Since I can remember, I have felt great in the water. My diving even overtook my swimming skills, as my parents could tell. By the time I grew up, my diving only “got deeper”.

Despite the period of “Jaws”, years and years of tireless diving followed (where a high heart rate and shortness of breath were not significant), which brought me to adulthood.

In 1984, following CMAS rules, I passed the exam for scuba diver and I became familiar even with deeper parts of the sea. However, I soon discovered that all that fuss of having to fill and transfer the oxygen cylinders did not correspond with my idea of a quiet and free movement below sea level.

With years of experience there were also adrenalin moments such as when catching a trophy, a memorable meeting with a 250 kilo tuna, watching enormous schools of dentexes, sea basses and more and more. The peaceful nature of Aquarius and a well-judged self-rescue from a critical situation under the water have saved my life.

The moment of sobering at recollection of the accident, has not left me with discomfort, nor has it negatively affected my spearfishing, but it has activated thoughts about safety in spearfishing.

The constant pursuit for answers to questions about the capability of the body has led me to yoga and breathing techniques. I chose a snorkelling school http://www.apnea2000-ar.si/,that answered all my questions with the doctrine of the famous Umberto Pelizzari.

The knowledge of meditation and even breathing techniques have demonstrated to me (in the controlled environment of the pool) that the extent of my capacities to hold my breath under water can be moved surprisingly far.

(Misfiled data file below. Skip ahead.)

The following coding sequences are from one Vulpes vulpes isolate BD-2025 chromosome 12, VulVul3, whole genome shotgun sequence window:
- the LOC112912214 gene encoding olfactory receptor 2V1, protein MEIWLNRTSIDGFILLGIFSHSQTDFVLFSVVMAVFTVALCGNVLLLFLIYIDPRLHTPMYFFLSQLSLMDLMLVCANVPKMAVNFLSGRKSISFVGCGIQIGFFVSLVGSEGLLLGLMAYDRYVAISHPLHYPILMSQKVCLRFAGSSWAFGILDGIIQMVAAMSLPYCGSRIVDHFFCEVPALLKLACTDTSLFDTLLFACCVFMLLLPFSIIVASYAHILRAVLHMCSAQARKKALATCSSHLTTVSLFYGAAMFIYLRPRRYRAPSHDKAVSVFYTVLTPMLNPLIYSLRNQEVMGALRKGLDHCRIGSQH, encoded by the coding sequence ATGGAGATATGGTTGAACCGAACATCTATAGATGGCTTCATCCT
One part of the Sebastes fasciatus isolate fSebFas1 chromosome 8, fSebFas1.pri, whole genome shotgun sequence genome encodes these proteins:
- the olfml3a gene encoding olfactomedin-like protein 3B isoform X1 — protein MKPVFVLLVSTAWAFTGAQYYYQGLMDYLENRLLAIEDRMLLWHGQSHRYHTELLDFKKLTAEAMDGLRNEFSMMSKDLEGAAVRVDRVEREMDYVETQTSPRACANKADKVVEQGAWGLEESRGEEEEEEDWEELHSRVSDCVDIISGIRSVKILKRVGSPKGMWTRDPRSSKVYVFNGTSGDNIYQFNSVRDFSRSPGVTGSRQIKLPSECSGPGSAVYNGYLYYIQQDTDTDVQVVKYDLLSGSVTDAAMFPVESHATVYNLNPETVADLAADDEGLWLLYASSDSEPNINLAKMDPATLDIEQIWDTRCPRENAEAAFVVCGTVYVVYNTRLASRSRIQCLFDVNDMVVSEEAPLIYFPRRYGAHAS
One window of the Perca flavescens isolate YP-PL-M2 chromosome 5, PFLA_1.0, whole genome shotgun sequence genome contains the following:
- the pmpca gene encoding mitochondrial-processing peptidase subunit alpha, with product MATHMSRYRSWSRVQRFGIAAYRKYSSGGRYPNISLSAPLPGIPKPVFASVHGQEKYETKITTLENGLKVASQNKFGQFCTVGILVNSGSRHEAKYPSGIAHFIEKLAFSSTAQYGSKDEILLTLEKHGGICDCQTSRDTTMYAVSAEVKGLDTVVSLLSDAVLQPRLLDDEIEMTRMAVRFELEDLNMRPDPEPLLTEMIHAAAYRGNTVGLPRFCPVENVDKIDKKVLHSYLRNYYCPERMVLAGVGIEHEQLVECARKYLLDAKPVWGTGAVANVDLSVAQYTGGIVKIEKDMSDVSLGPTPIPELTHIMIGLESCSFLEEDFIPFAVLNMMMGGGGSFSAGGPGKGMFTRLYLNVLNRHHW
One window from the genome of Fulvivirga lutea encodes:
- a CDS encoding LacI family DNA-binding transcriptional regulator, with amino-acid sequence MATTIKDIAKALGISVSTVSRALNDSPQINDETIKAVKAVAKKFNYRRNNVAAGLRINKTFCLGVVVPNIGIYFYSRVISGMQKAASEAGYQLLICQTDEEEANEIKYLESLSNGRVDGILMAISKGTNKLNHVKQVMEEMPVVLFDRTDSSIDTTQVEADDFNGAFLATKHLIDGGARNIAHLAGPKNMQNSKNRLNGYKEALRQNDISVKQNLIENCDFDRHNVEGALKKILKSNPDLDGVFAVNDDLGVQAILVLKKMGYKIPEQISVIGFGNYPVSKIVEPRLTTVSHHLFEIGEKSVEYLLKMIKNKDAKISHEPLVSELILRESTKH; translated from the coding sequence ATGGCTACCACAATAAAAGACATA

For a few years the competitors’ apnoea moved me away from spear fishing, as I was enjoying the timeless state of my body in a static apnoea and in 2005 I set the national record, with the time well over six minutes. I recognized the extreme limit of my body’s capacity to hold the breath, tested “black out”, went to the World Cup, recorded a few TV shows and left.

I got back to spear fishing because I truly find myself only in this quiet world of the blue. This is my answer to the eternal debate about whether  spear fishing is a sport. It all depends on the point of view and philosophy of each individual.

My experiences show that it is wise to take seriously the warning: “Never dive alone!”  This warning should also apply to spearfishing, where I’m now always accompanied at least by common sense!